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They examined data from amore than 41,000 cases of thyroid cancer in teens and young adults in the United States from 1998 to 2010. Of those patients, about 3 percent had previously been treated for another type of cancer.
Secondary thyroid cancers were more likely to be small but to occur in more than one location, compared to primary thyroid cancers, the study found. Survival rates for patients with both types of thyroid cancer were considered "excellent" at more than 95 percent, but those with secondary cancer were 6.6 times more likely to die than those with primary cancer.
The results suggest that there may be differences between the two types of thyroid cancers, according to the authors of the study published online Feb. 24 in the journal Cancer.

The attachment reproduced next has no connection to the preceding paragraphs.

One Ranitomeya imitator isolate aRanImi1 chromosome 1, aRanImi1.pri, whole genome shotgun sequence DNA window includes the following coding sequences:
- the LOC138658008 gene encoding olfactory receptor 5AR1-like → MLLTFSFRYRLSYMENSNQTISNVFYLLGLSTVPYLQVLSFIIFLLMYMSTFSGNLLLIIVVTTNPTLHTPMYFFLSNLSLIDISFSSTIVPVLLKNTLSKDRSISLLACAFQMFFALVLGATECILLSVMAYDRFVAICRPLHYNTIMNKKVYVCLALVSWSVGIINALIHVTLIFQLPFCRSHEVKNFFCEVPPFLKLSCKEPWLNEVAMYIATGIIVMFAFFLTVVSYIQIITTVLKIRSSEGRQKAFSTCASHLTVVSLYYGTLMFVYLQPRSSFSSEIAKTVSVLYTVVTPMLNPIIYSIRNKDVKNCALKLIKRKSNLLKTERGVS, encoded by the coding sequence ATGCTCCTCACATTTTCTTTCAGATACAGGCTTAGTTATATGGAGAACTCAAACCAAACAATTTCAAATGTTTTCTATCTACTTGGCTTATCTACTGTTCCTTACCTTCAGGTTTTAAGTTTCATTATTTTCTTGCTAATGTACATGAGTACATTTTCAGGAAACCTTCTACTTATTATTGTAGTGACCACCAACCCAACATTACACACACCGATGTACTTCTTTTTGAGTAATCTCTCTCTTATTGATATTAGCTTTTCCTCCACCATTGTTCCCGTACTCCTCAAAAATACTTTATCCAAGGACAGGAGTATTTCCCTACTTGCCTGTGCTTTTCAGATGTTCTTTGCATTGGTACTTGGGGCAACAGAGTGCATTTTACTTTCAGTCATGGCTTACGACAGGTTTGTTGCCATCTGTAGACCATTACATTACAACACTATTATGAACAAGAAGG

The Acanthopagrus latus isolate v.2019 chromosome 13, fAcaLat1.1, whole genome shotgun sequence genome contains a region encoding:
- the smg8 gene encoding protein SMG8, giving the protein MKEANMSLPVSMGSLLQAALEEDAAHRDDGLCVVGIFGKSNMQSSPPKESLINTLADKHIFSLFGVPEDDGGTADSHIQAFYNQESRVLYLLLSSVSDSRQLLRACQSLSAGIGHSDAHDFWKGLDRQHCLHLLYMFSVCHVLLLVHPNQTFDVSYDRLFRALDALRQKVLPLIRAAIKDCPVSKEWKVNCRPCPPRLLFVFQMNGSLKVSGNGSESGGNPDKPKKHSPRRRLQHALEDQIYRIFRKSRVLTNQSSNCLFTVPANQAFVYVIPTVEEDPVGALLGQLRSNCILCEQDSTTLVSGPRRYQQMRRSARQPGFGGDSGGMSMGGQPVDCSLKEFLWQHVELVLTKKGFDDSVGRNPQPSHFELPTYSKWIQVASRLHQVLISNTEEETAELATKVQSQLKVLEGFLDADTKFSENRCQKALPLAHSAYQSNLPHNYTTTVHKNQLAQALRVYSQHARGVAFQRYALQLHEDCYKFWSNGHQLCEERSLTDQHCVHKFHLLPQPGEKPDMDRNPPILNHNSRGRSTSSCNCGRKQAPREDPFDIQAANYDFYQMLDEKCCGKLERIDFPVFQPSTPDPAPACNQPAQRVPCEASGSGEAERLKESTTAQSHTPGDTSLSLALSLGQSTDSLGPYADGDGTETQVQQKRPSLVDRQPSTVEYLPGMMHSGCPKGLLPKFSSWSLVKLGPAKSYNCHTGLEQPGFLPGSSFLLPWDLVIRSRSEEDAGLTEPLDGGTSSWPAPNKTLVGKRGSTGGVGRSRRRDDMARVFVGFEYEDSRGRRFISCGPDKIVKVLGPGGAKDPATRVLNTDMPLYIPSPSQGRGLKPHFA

"This study will hopefully spur future research that will investigate if there are any causes -- biologic, environmental, prior treatment-related, or access to care disparities -- to account for the survival differences in these secondary cancers," study author Dr. Melanie Goldfarb, at the University of Southern California's Keck School of Medicine, said in a journal news release.
Thyroid cancer is among the five most common cancers in teens and young adults aged 15 to 39.
-- Robert Preidt
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